Kitchen v. State, CR

Citation607 S.W.2d 345,271 Ark. 1
Decision Date10 November 1980
Docket NumberNo. CR,CR
PartiesKozy KITCHEN, Appellant, v. STATE of Arkansas, Appellee. 80-66.
CourtSupreme Court of Arkansas

Page 345

607 S.W.2d 345
271 Ark. 1
Kozy KITCHEN, Appellant,
STATE of Arkansas, Appellee.
No. CR 80-66.
Supreme Court of Arkansas.
Nov. 10, 1980.

Page 348

[271 Ark. 4] Steven G. Howard and Gerald W. Carlyle, Newport, for appellant.

Steve Clark, Atty. Gen. by Alice Ann Burns, Asst. Atty. Gen., Little Rock, for appellee.

FOGLEMAN, Chief Justice.

Appellant Kozy Kitchen was found guilty of rape, carnal abuse in the first degree and carnal abuse in the third degree. His conviction was reversed by this court on November 13, 1978, because of error in the summoning of the jury. Kitchen v. State, 264 Ark. 579, 572 S.W.2d 839. Thereafter, venue was changed from Jackson County to Lawrence County. After a jury trial on January 27, 1979, appellant was sentenced to a total of 49 years imprisonment pursuant to the jury's verdict finding him guilty on all three charges. Appellant asserts the following points for reversal:











We find reversible error.

We will first treat appellant's last point, because we find reversible error on one ruling on the admissibility of evidence, which, as we see it, affected a substantial right of appellant.


The principal witnesses against appellant were his wife, Daisy, and her three daughters, the alleged victims of the sexual crimes with which appellant was charged. The credibility of these witnesses was probably the most important issue in the case. Appellant called Richard Allen, an attorney, who was the deputy prosecuting attorney who had participated in appellant's first trial and who had conversed with Daisy Kitchen and at least one of her three daughters. Appellant's counsel examined Allen about occasions when Mrs. Kitchen had brought the girls to his office and wanted to change the stories they had earlier told accusing Kitchen of the crimes with which he was charged. These stories

Page 349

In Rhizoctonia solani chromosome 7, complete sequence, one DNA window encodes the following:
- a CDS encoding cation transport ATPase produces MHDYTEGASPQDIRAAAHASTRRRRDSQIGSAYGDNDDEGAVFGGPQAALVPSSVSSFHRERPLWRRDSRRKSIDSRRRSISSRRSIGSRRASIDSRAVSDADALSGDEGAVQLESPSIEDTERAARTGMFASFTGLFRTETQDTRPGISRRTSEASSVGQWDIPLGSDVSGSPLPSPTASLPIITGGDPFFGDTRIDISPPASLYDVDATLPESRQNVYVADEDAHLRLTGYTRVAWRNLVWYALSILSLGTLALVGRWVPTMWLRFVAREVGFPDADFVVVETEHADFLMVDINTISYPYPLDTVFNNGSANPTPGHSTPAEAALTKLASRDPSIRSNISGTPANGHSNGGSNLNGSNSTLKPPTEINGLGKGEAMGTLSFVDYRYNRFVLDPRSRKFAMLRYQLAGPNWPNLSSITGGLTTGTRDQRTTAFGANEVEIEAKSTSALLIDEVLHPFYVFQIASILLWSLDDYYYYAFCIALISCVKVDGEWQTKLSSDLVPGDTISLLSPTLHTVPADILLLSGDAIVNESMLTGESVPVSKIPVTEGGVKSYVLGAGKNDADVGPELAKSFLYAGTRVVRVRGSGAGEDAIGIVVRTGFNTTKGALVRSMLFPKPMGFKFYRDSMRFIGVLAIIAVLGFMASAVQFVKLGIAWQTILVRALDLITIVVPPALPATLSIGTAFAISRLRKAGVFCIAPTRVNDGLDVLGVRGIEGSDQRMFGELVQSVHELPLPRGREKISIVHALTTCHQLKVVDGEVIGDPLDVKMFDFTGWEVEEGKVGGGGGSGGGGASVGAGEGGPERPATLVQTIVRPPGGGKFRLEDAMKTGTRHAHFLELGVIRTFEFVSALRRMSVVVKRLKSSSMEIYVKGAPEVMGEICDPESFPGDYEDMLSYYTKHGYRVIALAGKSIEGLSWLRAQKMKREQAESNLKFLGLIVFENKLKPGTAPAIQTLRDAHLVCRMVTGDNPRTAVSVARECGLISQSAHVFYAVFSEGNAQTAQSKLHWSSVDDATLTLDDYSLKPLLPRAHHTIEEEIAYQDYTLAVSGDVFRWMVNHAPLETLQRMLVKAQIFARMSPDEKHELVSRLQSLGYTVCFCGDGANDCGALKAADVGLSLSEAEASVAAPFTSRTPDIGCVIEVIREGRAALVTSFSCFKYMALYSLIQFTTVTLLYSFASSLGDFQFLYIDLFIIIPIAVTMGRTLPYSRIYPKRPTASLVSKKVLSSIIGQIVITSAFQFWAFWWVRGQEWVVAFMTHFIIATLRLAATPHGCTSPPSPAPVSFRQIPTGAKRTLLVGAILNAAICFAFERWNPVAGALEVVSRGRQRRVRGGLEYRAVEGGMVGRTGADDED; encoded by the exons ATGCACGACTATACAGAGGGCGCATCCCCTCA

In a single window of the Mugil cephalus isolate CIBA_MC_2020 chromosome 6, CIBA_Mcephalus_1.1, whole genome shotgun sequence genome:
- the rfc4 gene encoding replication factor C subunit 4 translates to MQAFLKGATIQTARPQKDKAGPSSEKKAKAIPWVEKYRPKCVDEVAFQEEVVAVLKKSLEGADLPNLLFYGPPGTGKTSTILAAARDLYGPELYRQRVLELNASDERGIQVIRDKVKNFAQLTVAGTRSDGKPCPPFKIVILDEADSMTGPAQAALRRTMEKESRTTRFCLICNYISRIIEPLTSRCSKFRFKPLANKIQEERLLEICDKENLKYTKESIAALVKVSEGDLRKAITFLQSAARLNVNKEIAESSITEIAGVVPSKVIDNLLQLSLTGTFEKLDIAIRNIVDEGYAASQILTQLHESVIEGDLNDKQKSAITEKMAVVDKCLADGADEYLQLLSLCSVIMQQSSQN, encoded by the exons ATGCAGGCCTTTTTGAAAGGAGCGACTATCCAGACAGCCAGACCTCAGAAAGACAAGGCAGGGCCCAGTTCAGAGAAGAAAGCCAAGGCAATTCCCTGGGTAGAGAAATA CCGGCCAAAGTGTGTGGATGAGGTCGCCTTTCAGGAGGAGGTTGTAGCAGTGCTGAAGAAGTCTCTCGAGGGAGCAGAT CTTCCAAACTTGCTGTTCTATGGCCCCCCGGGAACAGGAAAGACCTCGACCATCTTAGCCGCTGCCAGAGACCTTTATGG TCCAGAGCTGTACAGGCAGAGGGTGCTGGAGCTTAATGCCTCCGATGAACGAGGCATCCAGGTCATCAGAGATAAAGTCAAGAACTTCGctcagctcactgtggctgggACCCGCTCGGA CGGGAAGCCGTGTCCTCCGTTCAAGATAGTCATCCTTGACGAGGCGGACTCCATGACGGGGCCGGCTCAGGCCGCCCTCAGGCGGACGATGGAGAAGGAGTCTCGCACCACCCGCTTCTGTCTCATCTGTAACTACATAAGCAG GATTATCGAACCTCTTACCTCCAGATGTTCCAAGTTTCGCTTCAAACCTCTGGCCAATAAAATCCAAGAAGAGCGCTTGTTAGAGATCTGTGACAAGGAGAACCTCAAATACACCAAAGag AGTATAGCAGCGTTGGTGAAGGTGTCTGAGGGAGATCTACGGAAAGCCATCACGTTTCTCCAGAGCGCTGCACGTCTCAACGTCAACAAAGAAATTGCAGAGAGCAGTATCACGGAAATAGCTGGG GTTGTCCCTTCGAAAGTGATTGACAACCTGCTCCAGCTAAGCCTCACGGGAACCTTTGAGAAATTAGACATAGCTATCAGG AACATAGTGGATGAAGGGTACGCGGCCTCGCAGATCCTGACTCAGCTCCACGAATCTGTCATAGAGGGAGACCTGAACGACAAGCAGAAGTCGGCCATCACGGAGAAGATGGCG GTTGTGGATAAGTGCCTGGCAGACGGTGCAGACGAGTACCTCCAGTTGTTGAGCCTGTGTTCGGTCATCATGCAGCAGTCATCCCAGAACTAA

had been told under oath in the juvenile court when Arkansas Social Services had brought a proceeding to take custody of the three girls. Appellant also brought out on direct examination that Allen had explained the penalties of perjury to Mrs. [271 Ark. 6] Kitchen and whichever of her daughters were present when he was told they wanted to change their testimony. On cross-examination, the state's attorney elicited testimony that he had heard Mrs. Kitchen and the three girls testify during the trial, in several hearings in Newport, and in the hearing in the Juvenile Court of Jackson County. The state then elicited from Allen the statement that these four witnesses had told essentially the same story each time they had testified under oath. Appellant's counsel objected on the ground that the state was trying to rehabilitate its witnesses by use of prior consistent statements. The objection was well taken. The prior consistent statements were hearsay. Ark.Stat.Ann. § 28-1001, Rule 801(c) (Repl.1979). They could be admissible as an exception to the hearsay rule if they were offered to rebut an express or implied charge of recent fabrication or improper influence or motive. Ark.Stat.Ann. § 28-1001, Rule 801(d)(1)(ii). There is no doubt about appellant's efforts to show that these witnesses had fabricated their accusations and that their motives were improper. Still, there is nothing to indicate that there could have been any fabrication subsequent to the juvenile court hearing or that the motive of these witnesses was any different at the time of the second trial than it had been at any of the previous hearings. A highly regarded authority has taken the position that, where the attack on the witness is by inconsistent statements, the proof of a consistent statement is admissible only if it was made before the plan or contrivance to give false testimony was formed. According to this authority, the fabrication is not required to be recent as related to the trial, but it is necessary that the contrivance be more recent than the consistent statement. We have followed this interpretation in our first decision on the point since the adoption of the Arkansas Uniform Rules of Evidence. In Brown v. State, 262 Ark. 298, 556 S.W.2d 418, we held that the word "recent," describing the fabrication is a relative term meaning that the challenged testimony was fabricated to meet the exigencies of the case (not the trial). Under the Brown interpretation, the prior consistent statements of these witnesses were not admissible because the motive for fabrication was as great when the first statement was made as when the testimony was given. See George v. State, 270 Ark. ---, 604 S.W.2d 940 (1980). We cannot say that the error did not affect a substantial right of [271 Ark. 7] appellant because the testimony of these witnesses was essential to his conviction and the evidence to corroborate them was, to say the least, slight. We will consider all other contentions made by appellant under the broad coverage of this point and under the other points stated by appellant we consider likely to arise on a retrial.